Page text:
It has been several years since Michigan-based medical device manufacturer Stryker issued a voluntary recall of their Rejuvenate and ABH II modular-neck stem metal hip replacements, according to the U.S. Food and Drug Administration. The recall was made after many patients complained that the hip replacement was defective, causing them more pain and suffering than before the implant was surgically inserted.
1 in 10 hip replacement surgeries fail, forcing the patient to undergo risky revision surgery. If the hip implant fails, it usually infects the bone. In the subsequent osteotomy, the doctor must remove both the defective implant and the infected bone. That bone loss makes the revision surgery a very low-percentage gamble, because there is not enough remaining healthy bone to anchor a second implant.
An international group of scientists recently condemned Metal-on-Metal hip replacement implants. A report issued by the European Commission’s Scientific Committee on Emerging Newly Identified Health Risks concluded that metal-on-metal (MoM) devices should be “avoided” due to their “high failure rate.” Researchers stated that MoMs should be used only on a case-by-case basis, in light of other, more effective available alternatives.
Metal-on-metal hips were first marketed as providing a greater range of motion and longer lasting use for patients. However, due to poor design and performance of certain artificial hips, failure rates have rapidly increased. Medical device manufacturers Stryker and DuPuy both created and promoted products that did not undergo proper testing. As a result, many have suffered.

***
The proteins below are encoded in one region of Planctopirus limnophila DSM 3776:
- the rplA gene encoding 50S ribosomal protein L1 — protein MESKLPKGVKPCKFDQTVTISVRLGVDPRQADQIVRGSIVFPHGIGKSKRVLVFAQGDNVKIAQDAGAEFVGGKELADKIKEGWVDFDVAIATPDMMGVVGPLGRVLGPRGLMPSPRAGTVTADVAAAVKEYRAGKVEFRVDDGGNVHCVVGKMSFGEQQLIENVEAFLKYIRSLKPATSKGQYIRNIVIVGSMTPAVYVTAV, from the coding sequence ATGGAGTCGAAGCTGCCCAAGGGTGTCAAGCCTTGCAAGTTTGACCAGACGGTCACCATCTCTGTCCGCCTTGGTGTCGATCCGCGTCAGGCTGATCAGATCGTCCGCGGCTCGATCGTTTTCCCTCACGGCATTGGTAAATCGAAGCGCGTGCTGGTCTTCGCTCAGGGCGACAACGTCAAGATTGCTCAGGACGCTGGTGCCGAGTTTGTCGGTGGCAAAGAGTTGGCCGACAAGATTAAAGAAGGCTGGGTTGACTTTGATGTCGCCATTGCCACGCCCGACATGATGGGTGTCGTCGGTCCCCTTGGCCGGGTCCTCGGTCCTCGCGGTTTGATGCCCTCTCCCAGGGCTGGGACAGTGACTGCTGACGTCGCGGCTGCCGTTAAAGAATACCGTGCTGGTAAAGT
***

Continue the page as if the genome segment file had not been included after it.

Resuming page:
Stryker Orthopaedics (“Stryker”) is one of the world’s leading medical technology companies. Recently, Stryker has come under fire for some of its medical devices that have been found to be defective. In fact, over 2,000 plaintiffs have filed suit against Stryker because of faults in Stryker hip implants.
Having a hip replaced is one of the most risky and complicated surgeries a person can undergo. It is also one of the most common bone replacements that are undergone in the United States. According to the National Institute of Arthritis and Musculoskeletal and Skin Diseases (NIAMS), there are several reasons why a person would undergo a hip replacement surgery.
Goals of such surgery include:
If you have been implanted with a metal-on-metal hip implant, and you are suffering from pain or other problems, you are not alone. The FDA has received numerous reports about these devices, which lead to the creation of an entire website containing information on what to do if you have been hurt.
While all of the different artificial hip implants on the market carry some form of wear risk, those that are made with metal-on-metal are some of the most dangerous out there. This is because of their unique structure, and these additional concerns can create problems and pains for patients who have had them installed.